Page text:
Jevon Carter, Milwaukee Bucks

Carter, like Vincent, was a four-year college player who has had to fight for his NBA career. Taken in the second round of the 2018 NBA Draft, Jevon Carter has played for four teams in five seasons, most recently with the Milwaukee Bucks.

He has a player option for $2.24 million that he must exercise by June 29th, but considering that the Bucks are in a win-now mode after falling in the first round of the playoffs, he may be deemed expendable by the organization and encouraged to find his fortunes elsewhere.

He could earn up to $5 million annually on the open market, which would mean that the Pelicans would have to move someone or two out to bring him in.

During the 2022-23 season he played in 81 games and made 39 starts for the team with the best regular season record in the league. The Bucks were 29-10 in his starts (.743), 57-24 overall (.695), with Carter averaging 9.4 pts, 3.1 asts, 3.1 rebs, and 1.1 stls. He also made 42.6 of his three-point attempts and nearly 83 pct. of his free throws.

Jevon Carter has also earned a reputation as an aggressive on-ball defender and he does not lack for confidence.

It has been said that the Pelicans lack edge. That wouldn’t be a problem if they added Carter to the roster this offseason.

Shake Milton, Philadelphia 76ers

If the Pelicans are looking to add some instant offense to their bench, then Shake Milton could be an attractive option.

At the age of 26, the former second round pick is coming off of another solid season as a reserve for the Sixers. Since easing his way into the rotation during his sophomore season, Milton has been one of the better second unit scorers in the NBA.

From 2020-2023 Milton has averaged 9.7 pts, 2.4 rebs, and 2.9 assists per game. He’s not a particularly exciting defender or creator for others, but he can score.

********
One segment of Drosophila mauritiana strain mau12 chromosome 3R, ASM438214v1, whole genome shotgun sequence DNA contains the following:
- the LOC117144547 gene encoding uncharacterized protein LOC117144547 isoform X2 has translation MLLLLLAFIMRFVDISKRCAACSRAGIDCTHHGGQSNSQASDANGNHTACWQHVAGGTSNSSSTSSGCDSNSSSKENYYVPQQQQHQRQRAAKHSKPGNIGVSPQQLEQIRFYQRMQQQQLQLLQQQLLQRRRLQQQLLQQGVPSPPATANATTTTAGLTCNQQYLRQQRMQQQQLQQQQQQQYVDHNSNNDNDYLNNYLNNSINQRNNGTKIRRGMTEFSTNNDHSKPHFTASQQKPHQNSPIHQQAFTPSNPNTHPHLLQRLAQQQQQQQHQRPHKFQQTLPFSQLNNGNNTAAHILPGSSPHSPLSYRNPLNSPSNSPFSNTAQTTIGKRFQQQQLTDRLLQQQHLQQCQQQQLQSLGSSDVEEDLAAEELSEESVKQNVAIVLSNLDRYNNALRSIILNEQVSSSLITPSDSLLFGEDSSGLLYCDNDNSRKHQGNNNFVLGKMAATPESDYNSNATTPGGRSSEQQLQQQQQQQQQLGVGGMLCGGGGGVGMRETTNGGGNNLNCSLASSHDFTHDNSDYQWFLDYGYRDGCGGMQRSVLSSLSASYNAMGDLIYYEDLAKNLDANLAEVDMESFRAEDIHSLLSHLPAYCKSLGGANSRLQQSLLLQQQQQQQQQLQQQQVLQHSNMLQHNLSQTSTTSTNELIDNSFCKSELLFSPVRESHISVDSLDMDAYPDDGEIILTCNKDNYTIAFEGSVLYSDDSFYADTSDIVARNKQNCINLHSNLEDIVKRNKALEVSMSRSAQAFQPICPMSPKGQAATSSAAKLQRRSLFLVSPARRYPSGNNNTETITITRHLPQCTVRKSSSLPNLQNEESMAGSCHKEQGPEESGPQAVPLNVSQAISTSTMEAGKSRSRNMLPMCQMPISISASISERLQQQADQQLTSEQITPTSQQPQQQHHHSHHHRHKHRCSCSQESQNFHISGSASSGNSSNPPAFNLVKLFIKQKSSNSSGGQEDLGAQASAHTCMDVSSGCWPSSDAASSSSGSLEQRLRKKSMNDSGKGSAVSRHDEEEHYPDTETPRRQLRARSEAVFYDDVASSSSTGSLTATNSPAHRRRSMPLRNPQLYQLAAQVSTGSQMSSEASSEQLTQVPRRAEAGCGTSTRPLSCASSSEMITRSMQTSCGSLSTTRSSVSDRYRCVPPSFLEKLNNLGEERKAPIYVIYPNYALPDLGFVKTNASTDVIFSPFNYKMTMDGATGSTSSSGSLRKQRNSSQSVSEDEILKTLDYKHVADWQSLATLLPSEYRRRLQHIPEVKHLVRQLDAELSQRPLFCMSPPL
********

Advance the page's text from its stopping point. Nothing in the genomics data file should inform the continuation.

Milton has made 228 of his 619 attempts from beyond the three-point line, shooting almost 37 pct. from deep over the past four seasons, and averaging 57 threes per season. Last season, only CJ McCollum, Trey Murphy III, Jose Alvarado, Naji Marshall, and Brandon Ingram made that many for the Pelicans. Only Murphy, Ingram, and McCollum made that many while shooting better than 37 pct. from distance.

Prior to the Devonte’ Graham trade on Feb. 7, the Pelicans averaged 30.8 three-point attempts and 11.0 makes on 35.6 percent shooting. Following the trade, the Pelicans’ attempts fell to 29.3, making them one of only three teams to shoot fewer than 30 triples per game the rest of the season.

The Pelicans need players willing to let it fly, and who can do so accurately. While limited, for the right price, it would be hard to not at least kick the tires on potentially adding someone with Milton’s shooting ability.

The rest of the unrestricted free agent pool is quite shallow. It is filled with overpriced veterans or players who have redundant skill sets compared to what’s already on the Pelicans roster. It’s not likely that the Pelicans can find what they’re looking for in the backcourt in free agency, making it all the more important that the front office make the right trade or draft pick.


9 thoughts on “NBA Free Agency: Best of the Backcourt

  1. Of the 3, the only one I would consider would be Vincent and he may be seeking more than his value and what Pels can afford.
    Notice Oleh hasn’t written any articles lately. Is he still with TBW?

  2. My choice from these options would be Shake Milton. I know some other commentators on here would like him too like SS. Hope to see him on here with his input soon

    1. Specialists are the biggest need for the end of bench reserves, and Milton is very good at what he does.

  3. There are so many guards and so few big men in the draft I would rather draft a guard and look to trade for a big man.

    1. Drafting a big seems out of the question unless the Pelicans move up. We’ve got a breakdown of five potential draft choices coming next week, so check back for that.

      1. Although many of the drafts I’ve seen have the Pels drafting the likes of Keyonte George of Baylor, a few have us taking 7’1 Dereck Lively II out of Duke. Just don’t know if he is NBA ready. Be interesting to see your five potential draft choices take.

    2. Maybe Lauri Markkanen is the only big worthy of trading for because of his ability to shoot outside.
      Other bigs available in FA. like Naz Reid, or Brook Lopez I’d try to get.

      1. I don’t see Markkanen getting traded after the season he just had. Is there a more perfect player for Utah? We already featured Reid and Lopez in our best of the bigs, so they are on the radar.